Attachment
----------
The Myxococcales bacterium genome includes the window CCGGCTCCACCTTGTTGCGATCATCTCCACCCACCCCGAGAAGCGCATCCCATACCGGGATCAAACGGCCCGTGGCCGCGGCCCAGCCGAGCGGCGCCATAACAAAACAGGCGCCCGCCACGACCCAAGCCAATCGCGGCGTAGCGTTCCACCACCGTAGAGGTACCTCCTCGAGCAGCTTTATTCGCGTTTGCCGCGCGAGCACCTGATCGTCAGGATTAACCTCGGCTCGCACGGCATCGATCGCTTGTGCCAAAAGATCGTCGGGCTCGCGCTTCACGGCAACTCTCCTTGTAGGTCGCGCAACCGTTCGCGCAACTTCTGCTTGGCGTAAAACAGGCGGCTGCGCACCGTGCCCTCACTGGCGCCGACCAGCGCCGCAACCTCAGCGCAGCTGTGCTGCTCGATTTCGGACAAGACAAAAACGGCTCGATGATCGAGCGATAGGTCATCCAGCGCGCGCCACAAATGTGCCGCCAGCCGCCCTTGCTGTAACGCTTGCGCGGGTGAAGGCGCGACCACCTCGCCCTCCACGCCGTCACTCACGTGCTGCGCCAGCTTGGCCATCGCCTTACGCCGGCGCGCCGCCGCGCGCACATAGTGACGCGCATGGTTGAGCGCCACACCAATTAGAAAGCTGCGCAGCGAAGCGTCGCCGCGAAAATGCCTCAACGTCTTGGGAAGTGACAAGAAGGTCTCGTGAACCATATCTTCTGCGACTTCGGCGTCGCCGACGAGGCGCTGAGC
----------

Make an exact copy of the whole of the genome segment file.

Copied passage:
The Myxococcales bacterium genome includes the window CCGGCTCCACCTTGTTGCGATCATCTCCACCCACCCCGAGAAGCGCATCCCATACCGGGATCAAACGGCCCGTGGCCGCGGCCCAGCCGAGCGGCGCCATAACAAAACAGGCGCCCGCCACGACCCAAGCCAATCGCGGCGTAGCGTTCCACCACCGTAGAGGTACCTCCTCGAGCAGCTTTATTCGCGTTTGCCGCGCGAGCACCTGATCGTCAGGATTAACCTCGGCTCGCACGGCATCGATCGCTTGTGCCAAAAGATCGTCGGGCTCGCGCTTCACGGCAACTCTCCTTGTAGGTCGCGCAACCGTTCGCGCAACTTCTGCTTGGCGTAAAACAGGCGGCTGCGCACCGTGCCCTCACTGGCGCCGACCAGCGCCGCAACCTCAGCGCAGCTGTGCTGCTCGATTTCGGACAAGACAAAAACGGCTCGATGATCGAGCGATAGGTCATCCAGCGCGCGCCACAAATGTGCCGCCAGCCGCCCTTGCTGTAACGCTTGCGCGGGTGAAGGCGCGACCACCTCGCCCTCCACGCCGTCACTCACGTGCTGCGCCAGCTTGGCCATCGCCTTACGCCGGCGCGCCGCCGCGCGCACATAGTGACGCGCATGGTTGAGCGCCACACCAATTAGAAAGCTGCGCAGCGAAGCGTCGCCGCGAAAATGCCTCAACGTCTTGGGAAGTGACAAGAAGGTCTCGTGAACCATATCTTCTGCGACTTCGGCGTCGCCGACGAGGCGCTGAGC